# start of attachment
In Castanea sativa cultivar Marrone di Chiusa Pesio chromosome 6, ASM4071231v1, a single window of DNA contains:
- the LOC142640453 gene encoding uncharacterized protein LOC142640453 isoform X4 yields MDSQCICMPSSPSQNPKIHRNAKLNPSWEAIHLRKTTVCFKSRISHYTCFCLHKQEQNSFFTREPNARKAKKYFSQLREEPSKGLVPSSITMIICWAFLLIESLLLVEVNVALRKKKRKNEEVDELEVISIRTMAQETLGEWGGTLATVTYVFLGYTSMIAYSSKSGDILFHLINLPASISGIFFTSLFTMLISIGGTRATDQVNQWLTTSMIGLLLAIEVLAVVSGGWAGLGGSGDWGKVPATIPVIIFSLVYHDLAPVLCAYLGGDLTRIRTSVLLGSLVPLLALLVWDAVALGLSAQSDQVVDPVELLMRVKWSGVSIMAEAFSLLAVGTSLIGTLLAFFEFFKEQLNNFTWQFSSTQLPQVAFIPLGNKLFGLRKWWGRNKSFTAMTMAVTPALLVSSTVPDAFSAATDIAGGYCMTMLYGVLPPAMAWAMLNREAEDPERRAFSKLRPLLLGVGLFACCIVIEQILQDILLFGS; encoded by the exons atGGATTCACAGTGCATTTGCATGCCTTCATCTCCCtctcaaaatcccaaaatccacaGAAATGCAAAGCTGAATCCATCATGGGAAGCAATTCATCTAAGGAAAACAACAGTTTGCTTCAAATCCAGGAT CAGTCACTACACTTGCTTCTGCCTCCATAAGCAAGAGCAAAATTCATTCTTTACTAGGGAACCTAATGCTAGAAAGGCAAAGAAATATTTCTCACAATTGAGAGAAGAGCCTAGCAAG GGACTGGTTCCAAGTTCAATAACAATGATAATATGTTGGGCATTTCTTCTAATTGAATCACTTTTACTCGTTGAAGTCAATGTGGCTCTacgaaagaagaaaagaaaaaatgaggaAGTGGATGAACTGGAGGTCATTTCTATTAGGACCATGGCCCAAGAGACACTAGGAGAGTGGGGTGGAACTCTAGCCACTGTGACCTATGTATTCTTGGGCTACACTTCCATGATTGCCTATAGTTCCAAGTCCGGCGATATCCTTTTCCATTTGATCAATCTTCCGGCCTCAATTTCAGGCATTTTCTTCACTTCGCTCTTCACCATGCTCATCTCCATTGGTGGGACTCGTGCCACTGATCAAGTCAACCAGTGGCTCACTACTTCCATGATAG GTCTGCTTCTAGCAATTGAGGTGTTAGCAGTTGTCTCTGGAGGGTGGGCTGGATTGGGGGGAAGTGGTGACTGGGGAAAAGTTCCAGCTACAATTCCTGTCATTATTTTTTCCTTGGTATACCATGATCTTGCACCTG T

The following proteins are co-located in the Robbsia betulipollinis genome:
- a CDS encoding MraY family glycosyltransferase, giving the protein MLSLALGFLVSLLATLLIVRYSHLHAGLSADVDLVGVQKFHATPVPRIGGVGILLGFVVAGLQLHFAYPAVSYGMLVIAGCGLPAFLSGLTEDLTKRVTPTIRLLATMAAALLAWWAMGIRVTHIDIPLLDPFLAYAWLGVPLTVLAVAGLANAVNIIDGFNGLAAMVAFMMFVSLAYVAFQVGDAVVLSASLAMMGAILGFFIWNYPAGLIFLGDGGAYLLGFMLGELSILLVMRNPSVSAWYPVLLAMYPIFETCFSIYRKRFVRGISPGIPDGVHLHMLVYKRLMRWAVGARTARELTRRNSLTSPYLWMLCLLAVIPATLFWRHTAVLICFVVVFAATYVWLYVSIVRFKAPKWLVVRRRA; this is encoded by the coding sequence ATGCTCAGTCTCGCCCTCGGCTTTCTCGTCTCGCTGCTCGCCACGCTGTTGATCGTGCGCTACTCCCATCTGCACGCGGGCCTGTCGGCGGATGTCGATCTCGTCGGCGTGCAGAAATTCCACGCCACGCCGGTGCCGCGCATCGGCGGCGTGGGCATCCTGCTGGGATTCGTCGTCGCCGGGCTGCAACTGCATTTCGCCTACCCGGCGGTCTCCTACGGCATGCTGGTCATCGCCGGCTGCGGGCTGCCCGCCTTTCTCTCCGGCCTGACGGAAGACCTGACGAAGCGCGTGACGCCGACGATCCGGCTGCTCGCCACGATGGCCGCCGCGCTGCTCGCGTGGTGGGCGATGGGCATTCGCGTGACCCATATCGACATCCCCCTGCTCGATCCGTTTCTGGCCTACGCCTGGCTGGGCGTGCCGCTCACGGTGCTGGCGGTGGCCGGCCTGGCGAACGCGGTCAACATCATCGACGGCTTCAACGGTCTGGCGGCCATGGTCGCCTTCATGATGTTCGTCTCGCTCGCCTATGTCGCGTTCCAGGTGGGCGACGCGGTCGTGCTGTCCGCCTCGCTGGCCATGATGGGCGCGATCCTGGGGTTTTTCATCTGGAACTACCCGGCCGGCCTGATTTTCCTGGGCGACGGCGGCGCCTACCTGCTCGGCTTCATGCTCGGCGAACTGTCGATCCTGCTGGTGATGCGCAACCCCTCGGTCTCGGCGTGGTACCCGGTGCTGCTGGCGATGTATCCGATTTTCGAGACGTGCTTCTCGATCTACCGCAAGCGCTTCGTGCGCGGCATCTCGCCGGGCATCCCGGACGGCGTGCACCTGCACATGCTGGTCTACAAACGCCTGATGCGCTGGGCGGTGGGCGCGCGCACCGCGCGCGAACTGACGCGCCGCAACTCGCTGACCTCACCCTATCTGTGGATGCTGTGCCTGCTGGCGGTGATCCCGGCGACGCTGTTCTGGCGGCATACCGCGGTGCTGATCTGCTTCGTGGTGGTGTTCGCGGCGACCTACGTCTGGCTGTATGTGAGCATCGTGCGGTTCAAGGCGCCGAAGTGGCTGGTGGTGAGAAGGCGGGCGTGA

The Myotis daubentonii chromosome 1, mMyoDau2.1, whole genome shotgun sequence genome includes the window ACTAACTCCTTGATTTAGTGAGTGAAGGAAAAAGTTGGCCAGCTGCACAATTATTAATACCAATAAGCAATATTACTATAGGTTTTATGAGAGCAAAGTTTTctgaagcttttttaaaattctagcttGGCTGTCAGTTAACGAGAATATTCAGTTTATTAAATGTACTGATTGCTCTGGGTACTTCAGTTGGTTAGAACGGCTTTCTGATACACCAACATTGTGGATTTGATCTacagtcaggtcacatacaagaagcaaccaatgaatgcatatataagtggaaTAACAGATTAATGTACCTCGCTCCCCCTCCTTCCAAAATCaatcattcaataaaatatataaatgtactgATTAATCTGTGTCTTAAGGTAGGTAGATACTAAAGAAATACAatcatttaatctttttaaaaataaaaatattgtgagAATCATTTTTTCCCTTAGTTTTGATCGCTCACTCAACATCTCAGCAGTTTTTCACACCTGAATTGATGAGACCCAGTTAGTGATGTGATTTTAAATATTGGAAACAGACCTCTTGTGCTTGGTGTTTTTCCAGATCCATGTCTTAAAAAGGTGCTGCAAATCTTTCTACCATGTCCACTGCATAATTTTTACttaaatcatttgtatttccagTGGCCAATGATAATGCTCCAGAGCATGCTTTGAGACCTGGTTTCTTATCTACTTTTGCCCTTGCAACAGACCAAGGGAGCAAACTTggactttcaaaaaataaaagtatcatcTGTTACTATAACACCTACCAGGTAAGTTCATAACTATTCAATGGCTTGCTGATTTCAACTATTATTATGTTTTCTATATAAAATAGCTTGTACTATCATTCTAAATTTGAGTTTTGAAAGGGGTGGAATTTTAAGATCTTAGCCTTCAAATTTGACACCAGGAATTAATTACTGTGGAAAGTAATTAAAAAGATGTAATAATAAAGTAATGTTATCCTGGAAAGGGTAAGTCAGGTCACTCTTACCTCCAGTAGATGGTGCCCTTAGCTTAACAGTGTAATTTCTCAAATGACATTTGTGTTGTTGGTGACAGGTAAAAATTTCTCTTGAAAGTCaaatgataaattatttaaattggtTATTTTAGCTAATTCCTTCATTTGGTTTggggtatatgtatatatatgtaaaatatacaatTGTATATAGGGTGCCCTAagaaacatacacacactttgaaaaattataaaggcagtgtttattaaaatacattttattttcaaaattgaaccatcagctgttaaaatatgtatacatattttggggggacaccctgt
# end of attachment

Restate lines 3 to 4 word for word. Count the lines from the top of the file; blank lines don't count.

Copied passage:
The following proteins are co-located in the Robbsia betulipollinis genome:
- a CDS encoding MraY family glycosyltransferase, giving the protein MLSLALGFLVSLLATLLIVRYSHLHAGLSADVDLVGVQKFHATPVPRIGGVGILLGFVVAGLQLHFAYPAVSYGMLVIAGCGLPAFLSGLTEDLTKRVTPTIRLLATMAAALLAWWAMGIRVTHIDIPLLDPFLAYAWLGVPLTVLAVAGLANAVNIIDGFNGLAAMVAFMMFVSLAYVAFQVGDAVVLSASLAMMGAILGFFIWNYPAGLIFLGDGGAYLLGFMLGELSILLVMRNPSVSAWYPVLLAMYPIFETCFSIYRKRFVRGISPGIPDGVHLHMLVYKRLMRWAVGARTARELTRRNSLTSPYLWMLCLLAVIPATLFWRHTAVLICFVVVFAATYVWLYVSIVRFKAPKWLVVRRRA; this is encoded by the coding sequence ATGCTCAGTCTCGCCCTCGGCTTTCTCGTCTCGCTGCTCGCCACGCTGTTGATCGTGCGCTACTCCCATCTGCACGCGGGCCTGTCGGCGGATGTCGATCTCGTCGGCGTGCAGAAATTCCACGCCACGCCGGTGCCGCGCATCGGCGGCGTGGGCATCCTGCTGGGATTCGTCGTCGCCGGGCTGCAACTGCATTTCGCCTACCCGGCGGTCTCCTACGGCATGCTGGTCATCGCCGGCTGCGGGCTGCCCGCCTTTCTCTCCGGCCTGACGGAAGACCTGACGAAGCGCGTGACGCCGACGATCCGGCTGCTCGCCACGATGGCCGCCGCGCTGCTCGCGTGGTGGGCGATGGGCATTCGCGTGACCCATATCGACATCCCCCTGCTCGATCCGTTTCTGGCCTACGCCTGGCTGGGCGTGCCGCTCACGGTGCTGGCGGTGGCCGGCCTGGCGAACGCGGTCAACATCATCGACGGCTTCAACGGTCTGGCGGCCATGGTCGCCTTCATGATGTTCGTCTCGCTCGCCTATGTCGCGTTCCAGGTGGGCGACGCGGTCGTGCTGTCCGCCTCGCTGGCCATGATGGGCGCGATCCTGGGGTTTTTCATCTGGAACTACCCGGCCGGCCTGATTTTCCTGGGCGACGGCGGCGCCTACCTGCTCGGCTTCATGCTCGGCGAACTGTCGATCCTGCTGGTGATGCGCAACCCCTCGGTCTCGGCGTGGTACCCGGTGCTGCTGGCGATGTATCCGATTTTCGAGACGTGCTTCTCGATCTACCGCAAGCGCTTCGTGCGCGGCATCTCGCCGGGCATCCCGGACGGCGTGCACCTGCACATGCTGGTCTACAAACGCCTGATGCGCTGGGCGGTGGGCGCGCGCACCGCGCGCGAACTGACGCGCCGCAACTCGCTGACCTCACCCTATCTGTGGATGCTGTGCCTGCTGGCGGTGATCCCGGCGACGCTGTTCTGGCGGCATACCGCGGTGCTGATCTGCTTCGTGGTGGTGTTCGCGGCGACCTACGTCTGGCTGTATGTGAGCATCGTGCGGTTCAAGGCGCCGAAGTGGCTGGTGGTGAGAAGGCGGGCGTGA